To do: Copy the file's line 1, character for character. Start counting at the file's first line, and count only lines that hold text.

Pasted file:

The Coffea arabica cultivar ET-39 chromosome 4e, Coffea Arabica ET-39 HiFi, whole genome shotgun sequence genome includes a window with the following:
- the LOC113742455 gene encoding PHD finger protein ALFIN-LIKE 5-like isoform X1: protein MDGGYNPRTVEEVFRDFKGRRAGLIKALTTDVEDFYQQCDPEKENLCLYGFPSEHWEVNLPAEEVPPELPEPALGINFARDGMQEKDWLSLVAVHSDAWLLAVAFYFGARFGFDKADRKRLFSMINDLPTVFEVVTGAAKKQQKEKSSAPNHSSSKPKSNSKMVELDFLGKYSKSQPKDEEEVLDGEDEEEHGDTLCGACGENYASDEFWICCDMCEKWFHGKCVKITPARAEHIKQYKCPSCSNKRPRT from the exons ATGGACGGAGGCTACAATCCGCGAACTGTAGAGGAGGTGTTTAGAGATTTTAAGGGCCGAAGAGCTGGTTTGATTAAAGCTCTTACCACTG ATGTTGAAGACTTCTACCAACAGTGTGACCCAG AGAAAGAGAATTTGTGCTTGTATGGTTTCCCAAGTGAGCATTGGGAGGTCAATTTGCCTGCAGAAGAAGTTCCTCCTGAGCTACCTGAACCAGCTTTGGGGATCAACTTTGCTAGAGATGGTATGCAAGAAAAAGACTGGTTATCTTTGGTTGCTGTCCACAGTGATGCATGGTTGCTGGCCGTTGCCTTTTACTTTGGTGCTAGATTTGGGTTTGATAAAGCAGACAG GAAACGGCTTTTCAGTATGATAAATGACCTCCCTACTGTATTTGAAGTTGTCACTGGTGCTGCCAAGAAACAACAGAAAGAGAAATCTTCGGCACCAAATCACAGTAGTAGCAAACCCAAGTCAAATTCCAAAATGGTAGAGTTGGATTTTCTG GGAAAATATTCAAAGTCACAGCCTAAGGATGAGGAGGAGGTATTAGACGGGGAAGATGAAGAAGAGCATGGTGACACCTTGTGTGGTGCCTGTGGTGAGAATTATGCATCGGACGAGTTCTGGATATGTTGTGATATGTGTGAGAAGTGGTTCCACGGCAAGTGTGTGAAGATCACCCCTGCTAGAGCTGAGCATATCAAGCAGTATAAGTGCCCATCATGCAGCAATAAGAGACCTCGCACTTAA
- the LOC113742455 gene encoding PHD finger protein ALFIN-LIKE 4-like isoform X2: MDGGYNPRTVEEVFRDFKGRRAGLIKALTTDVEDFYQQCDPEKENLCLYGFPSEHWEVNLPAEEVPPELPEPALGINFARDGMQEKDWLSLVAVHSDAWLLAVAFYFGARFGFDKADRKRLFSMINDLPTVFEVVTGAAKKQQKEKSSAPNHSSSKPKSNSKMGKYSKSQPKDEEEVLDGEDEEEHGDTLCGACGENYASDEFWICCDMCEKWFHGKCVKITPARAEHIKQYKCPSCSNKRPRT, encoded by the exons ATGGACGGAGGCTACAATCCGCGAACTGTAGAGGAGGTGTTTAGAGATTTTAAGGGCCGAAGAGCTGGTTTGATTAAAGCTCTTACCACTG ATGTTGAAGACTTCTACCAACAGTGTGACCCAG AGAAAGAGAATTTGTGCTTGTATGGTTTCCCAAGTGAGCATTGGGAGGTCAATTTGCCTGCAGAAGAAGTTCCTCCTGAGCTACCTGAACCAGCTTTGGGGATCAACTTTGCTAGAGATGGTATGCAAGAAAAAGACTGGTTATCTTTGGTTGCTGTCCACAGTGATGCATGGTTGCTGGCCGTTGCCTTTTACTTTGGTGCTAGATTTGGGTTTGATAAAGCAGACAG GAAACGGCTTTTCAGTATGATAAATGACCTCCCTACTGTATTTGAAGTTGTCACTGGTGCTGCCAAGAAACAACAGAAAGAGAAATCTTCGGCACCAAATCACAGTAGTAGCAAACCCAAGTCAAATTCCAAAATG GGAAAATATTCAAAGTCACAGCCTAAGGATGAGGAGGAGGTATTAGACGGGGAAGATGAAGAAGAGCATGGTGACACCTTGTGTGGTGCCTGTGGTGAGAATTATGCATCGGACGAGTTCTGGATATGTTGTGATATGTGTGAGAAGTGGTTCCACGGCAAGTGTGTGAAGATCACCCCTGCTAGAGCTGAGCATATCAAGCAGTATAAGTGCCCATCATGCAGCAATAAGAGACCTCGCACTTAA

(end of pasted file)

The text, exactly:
The Coffea arabica cultivar ET-39 chromosome 4e, Coffea Arabica ET-39 HiFi, whole genome shotgun sequence genome includes a window with the following: